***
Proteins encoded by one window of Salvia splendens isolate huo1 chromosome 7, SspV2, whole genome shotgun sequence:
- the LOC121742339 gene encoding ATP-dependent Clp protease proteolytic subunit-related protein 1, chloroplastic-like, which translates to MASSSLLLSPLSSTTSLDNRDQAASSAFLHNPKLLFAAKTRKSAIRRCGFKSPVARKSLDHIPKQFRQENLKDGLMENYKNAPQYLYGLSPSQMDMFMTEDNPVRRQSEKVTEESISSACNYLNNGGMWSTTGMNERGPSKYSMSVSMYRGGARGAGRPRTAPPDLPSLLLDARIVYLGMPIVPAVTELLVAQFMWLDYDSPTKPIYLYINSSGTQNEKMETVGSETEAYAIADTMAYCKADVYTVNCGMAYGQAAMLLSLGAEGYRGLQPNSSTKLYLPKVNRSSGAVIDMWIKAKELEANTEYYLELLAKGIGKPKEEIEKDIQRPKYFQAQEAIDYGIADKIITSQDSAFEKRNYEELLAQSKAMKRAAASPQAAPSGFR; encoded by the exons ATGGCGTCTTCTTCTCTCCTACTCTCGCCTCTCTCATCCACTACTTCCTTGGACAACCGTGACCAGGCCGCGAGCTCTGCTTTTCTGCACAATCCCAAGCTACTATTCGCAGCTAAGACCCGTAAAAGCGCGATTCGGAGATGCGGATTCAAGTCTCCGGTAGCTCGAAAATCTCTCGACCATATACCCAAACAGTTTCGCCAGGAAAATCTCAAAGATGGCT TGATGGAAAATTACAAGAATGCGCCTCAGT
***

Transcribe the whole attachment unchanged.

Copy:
Proteins encoded by one window of Salvia splendens isolate huo1 chromosome 7, SspV2, whole genome shotgun sequence:
- the LOC121742339 gene encoding ATP-dependent Clp protease proteolytic subunit-related protein 1, chloroplastic-like, which translates to MASSSLLLSPLSSTTSLDNRDQAASSAFLHNPKLLFAAKTRKSAIRRCGFKSPVARKSLDHIPKQFRQENLKDGLMENYKNAPQYLYGLSPSQMDMFMTEDNPVRRQSEKVTEESISSACNYLNNGGMWSTTGMNERGPSKYSMSVSMYRGGARGAGRPRTAPPDLPSLLLDARIVYLGMPIVPAVTELLVAQFMWLDYDSPTKPIYLYINSSGTQNEKMETVGSETEAYAIADTMAYCKADVYTVNCGMAYGQAAMLLSLGAEGYRGLQPNSSTKLYLPKVNRSSGAVIDMWIKAKELEANTEYYLELLAKGIGKPKEEIEKDIQRPKYFQAQEAIDYGIADKIITSQDSAFEKRNYEELLAQSKAMKRAAASPQAAPSGFR; encoded by the exons ATGGCGTCTTCTTCTCTCCTACTCTCGCCTCTCTCATCCACTACTTCCTTGGACAACCGTGACCAGGCCGCGAGCTCTGCTTTTCTGCACAATCCCAAGCTACTATTCGCAGCTAAGACCCGTAAAAGCGCGATTCGGAGATGCGGATTCAAGTCTCCGGTAGCTCGAAAATCTCTCGACCATATACCCAAACAGTTTCGCCAGGAAAATCTCAAAGATGGCT TGATGGAAAATTACAAGAATGCGCCTCAGT